I participated in a wonderful learning event on August 28, 2013, organized for employees in the Ministry of Parks, Culture and Sport. Thank you to the organizers of the half-day event! We went to the Condie Nature Refuge first and then made our way to Last Mountain House Historic Provincial Park. Condie is very close to Regina and is a great site for families to spend a half-day picnicking and even fishing. But, I have to admit that Last Mountain House was the site that I was really interested in visiting. The Royal Saskatchewan Museum played a large role in the excavation of the site during the 1960s and the organization of the project, with many volunteers, led to the formation of the Regina Archaeological Society which is still going strong in 2013.
The original buildings of Last Mountain House were put up in 1869 to function as an outpost for the Hudson Bay Company (HBC) out of Fort Qu’Appelle. The HBC was still collecting furs as the nineteenth century wound down. Four buildings made up the original post, three of which have been recreated and filled with historic items of the day. There was also an underground icehouse which we did not get to see because it was locked. By 1869, the mighty herds of bison that once roamed through much of North America were disappearing at an alarming rate. People who came west to participate in the fur trade or to make new lives for themselves were beginning to feel the lack of bison as a source of food. Lack of wood out on the plains was also a problem and the lack of wood and bison were already noted eleven years earlier, in 1858, by HBC employees in the Fort Qu’Appelle area (Klimko and Hodges 1993:8-9). The Last Mountain House post, located on the bluffs overlooking the southeast end of Last Mountain Lake, was close to sources of wood and bison and was set up to bring in robes and pemmican from the local Native population living in the area (Klimko and Hodges 1993).
We often do not hear about women in the fur trade history as the trade was carried out by men. There were Métis women at Last Mountain House, partners of the Métis men employed at the post. All worked together at various tasks to run the post (Klimko and Hodges 1993). They had an active social life with other Métis people living in the area at that time (Klimko and Hodges 1993). The interior of the buildings today reflect the necessities of life for people in the latter 1800s. I marveled at the small but very high bunk beds. Stone fireplaces were an important feature for cooking and heating the small log structures. For all the work that went into building the post, it only ran for three years, or so. This site presents an important view of Saskatchewan’s fur trade history that everyone should see. It is a great reproduction that sweeps you back to the past, to see and think about what life was like for newcomers and Métis in the Great Plains region.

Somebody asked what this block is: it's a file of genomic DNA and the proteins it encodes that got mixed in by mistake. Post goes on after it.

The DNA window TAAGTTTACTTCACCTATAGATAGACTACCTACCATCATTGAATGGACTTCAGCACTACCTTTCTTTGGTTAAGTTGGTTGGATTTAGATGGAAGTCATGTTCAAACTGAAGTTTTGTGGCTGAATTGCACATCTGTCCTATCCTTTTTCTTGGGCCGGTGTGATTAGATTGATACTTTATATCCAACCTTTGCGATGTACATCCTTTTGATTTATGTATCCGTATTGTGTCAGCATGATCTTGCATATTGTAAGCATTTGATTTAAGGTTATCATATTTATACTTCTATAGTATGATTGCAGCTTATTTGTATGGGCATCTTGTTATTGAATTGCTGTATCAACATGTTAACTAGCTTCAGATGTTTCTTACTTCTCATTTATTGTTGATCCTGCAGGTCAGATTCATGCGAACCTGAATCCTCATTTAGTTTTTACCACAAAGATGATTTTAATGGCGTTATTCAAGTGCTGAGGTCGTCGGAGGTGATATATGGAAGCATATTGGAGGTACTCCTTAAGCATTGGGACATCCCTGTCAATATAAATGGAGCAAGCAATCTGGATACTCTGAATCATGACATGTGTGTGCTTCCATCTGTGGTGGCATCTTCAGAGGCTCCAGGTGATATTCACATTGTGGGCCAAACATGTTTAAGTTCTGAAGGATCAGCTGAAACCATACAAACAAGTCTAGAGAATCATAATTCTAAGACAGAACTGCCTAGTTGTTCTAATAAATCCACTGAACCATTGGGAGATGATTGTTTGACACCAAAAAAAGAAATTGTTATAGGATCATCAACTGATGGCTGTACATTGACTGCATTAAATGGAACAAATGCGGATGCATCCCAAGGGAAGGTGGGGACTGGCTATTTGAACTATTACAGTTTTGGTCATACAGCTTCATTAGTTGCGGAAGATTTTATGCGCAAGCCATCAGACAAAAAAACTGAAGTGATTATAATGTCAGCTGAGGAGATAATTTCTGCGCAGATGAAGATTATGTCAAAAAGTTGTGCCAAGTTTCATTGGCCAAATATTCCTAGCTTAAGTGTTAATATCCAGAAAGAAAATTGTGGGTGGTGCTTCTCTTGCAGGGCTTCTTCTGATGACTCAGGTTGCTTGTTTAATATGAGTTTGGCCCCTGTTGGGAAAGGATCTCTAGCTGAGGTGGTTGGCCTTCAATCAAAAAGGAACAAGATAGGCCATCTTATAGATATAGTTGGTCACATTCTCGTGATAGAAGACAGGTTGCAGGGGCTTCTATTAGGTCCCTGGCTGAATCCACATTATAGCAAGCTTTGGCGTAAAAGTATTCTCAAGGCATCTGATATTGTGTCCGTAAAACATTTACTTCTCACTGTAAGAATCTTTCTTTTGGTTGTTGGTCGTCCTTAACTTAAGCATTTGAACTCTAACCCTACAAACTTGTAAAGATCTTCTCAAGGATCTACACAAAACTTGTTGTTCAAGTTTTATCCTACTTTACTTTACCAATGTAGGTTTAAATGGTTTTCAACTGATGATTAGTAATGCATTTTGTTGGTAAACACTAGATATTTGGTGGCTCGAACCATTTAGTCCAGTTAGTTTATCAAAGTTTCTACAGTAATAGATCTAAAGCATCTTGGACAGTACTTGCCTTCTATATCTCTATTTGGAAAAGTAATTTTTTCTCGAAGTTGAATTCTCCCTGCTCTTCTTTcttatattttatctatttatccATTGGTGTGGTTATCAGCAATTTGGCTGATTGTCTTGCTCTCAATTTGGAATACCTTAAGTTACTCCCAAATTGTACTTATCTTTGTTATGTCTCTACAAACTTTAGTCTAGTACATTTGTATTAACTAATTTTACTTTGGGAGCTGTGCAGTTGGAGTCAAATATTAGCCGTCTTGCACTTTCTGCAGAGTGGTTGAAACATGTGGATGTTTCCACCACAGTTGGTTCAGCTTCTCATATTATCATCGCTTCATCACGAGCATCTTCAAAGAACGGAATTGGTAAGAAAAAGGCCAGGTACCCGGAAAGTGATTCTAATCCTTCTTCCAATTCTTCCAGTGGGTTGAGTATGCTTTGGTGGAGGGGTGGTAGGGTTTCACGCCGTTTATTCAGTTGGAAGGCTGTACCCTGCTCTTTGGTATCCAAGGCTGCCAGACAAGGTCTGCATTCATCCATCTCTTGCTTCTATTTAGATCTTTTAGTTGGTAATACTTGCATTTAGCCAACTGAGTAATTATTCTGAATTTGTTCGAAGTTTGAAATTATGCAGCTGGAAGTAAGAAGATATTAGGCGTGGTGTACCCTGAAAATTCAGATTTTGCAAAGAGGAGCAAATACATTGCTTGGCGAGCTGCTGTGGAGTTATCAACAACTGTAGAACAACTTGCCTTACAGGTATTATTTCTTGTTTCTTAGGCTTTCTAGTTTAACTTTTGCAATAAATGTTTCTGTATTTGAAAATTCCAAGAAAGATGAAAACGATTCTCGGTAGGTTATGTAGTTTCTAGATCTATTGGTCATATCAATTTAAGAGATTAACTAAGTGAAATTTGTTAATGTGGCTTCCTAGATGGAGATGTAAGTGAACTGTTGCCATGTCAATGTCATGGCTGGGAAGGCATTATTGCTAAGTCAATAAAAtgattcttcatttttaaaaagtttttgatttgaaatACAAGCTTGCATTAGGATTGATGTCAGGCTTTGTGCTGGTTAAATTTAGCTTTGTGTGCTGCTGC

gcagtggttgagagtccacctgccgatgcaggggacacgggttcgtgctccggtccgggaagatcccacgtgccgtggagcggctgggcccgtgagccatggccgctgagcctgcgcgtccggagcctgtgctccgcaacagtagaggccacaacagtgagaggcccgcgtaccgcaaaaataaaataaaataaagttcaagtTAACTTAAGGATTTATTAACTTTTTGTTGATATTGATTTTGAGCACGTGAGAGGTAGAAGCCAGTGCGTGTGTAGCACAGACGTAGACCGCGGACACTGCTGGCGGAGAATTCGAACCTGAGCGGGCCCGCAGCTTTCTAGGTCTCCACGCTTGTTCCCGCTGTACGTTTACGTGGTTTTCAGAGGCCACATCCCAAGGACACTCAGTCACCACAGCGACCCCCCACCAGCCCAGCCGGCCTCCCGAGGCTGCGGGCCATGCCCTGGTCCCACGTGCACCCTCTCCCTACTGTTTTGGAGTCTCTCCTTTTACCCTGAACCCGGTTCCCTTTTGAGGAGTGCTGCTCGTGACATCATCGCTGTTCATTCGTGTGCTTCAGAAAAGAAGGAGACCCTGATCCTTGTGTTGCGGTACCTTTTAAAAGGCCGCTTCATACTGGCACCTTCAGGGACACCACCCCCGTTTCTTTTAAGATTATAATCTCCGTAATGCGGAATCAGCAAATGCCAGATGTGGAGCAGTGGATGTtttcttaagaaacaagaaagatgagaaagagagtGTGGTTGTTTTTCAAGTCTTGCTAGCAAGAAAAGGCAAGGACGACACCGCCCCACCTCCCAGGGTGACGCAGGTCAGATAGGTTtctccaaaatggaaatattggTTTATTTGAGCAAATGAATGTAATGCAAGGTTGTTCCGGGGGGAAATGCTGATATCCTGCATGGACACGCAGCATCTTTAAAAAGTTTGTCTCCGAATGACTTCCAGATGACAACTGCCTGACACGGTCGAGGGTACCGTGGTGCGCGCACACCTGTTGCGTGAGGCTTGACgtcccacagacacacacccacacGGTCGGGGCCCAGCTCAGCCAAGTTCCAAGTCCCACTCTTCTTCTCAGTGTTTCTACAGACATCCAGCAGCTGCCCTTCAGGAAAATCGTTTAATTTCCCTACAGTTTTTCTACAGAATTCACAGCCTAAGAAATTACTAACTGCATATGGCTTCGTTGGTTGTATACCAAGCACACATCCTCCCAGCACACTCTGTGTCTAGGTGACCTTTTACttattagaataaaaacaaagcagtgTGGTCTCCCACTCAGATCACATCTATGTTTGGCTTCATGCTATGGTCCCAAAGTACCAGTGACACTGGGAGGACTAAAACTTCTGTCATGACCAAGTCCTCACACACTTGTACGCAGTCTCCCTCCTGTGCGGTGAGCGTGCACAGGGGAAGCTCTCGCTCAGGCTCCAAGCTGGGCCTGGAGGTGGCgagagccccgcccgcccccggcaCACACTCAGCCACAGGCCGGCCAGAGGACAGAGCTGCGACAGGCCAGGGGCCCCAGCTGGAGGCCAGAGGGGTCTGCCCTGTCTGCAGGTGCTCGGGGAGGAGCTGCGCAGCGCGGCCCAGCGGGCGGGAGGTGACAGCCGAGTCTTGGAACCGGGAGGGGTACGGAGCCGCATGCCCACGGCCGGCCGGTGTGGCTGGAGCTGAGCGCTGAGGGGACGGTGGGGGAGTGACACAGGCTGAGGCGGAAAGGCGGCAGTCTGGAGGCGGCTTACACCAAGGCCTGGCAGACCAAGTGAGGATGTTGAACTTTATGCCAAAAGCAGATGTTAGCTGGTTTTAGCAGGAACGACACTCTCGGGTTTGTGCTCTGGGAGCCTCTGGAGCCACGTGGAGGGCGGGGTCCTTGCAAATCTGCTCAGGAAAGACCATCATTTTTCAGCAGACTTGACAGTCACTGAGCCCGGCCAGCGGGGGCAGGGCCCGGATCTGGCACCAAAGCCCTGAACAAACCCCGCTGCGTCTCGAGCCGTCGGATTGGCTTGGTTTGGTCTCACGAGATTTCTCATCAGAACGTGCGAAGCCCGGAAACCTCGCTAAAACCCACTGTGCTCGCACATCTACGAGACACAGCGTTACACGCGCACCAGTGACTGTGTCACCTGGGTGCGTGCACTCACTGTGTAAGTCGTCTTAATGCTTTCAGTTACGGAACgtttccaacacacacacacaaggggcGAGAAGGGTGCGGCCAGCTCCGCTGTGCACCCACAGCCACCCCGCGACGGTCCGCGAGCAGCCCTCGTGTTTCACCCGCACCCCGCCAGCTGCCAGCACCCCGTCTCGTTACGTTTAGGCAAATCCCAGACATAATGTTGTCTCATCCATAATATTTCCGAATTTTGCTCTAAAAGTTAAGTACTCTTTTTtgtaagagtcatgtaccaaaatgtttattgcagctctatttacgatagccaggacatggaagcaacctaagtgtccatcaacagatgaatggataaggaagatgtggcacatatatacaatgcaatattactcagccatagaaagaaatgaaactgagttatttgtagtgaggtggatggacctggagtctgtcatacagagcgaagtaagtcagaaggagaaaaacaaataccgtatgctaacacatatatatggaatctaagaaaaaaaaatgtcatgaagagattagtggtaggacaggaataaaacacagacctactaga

Before, or after your visit to the Last Mountain House Historic site, visit the Royal Saskatchewan Museum’s First Nations Gallery to get a view of what life was like for First Peoples living in this region when all the fur trade people and other newcomers came west. While many diseases came with the newcomers and decimated many First Peoples populations, there were survivors throughout the Saskatchewan landscapes, all desperately trying to continue living the way they had for millennia. As times changed, their nomadic lifestyles changed forever.
For further reading on the Last Mountain House Post, see:
1993 Klimko, Olga and John Hodges. Last Mountain House: A Hudson’s Bay Company Outpost in the Qu”Appelle Valley. Western Heritage Services, Inc., Saskatoon, Saskatchewan.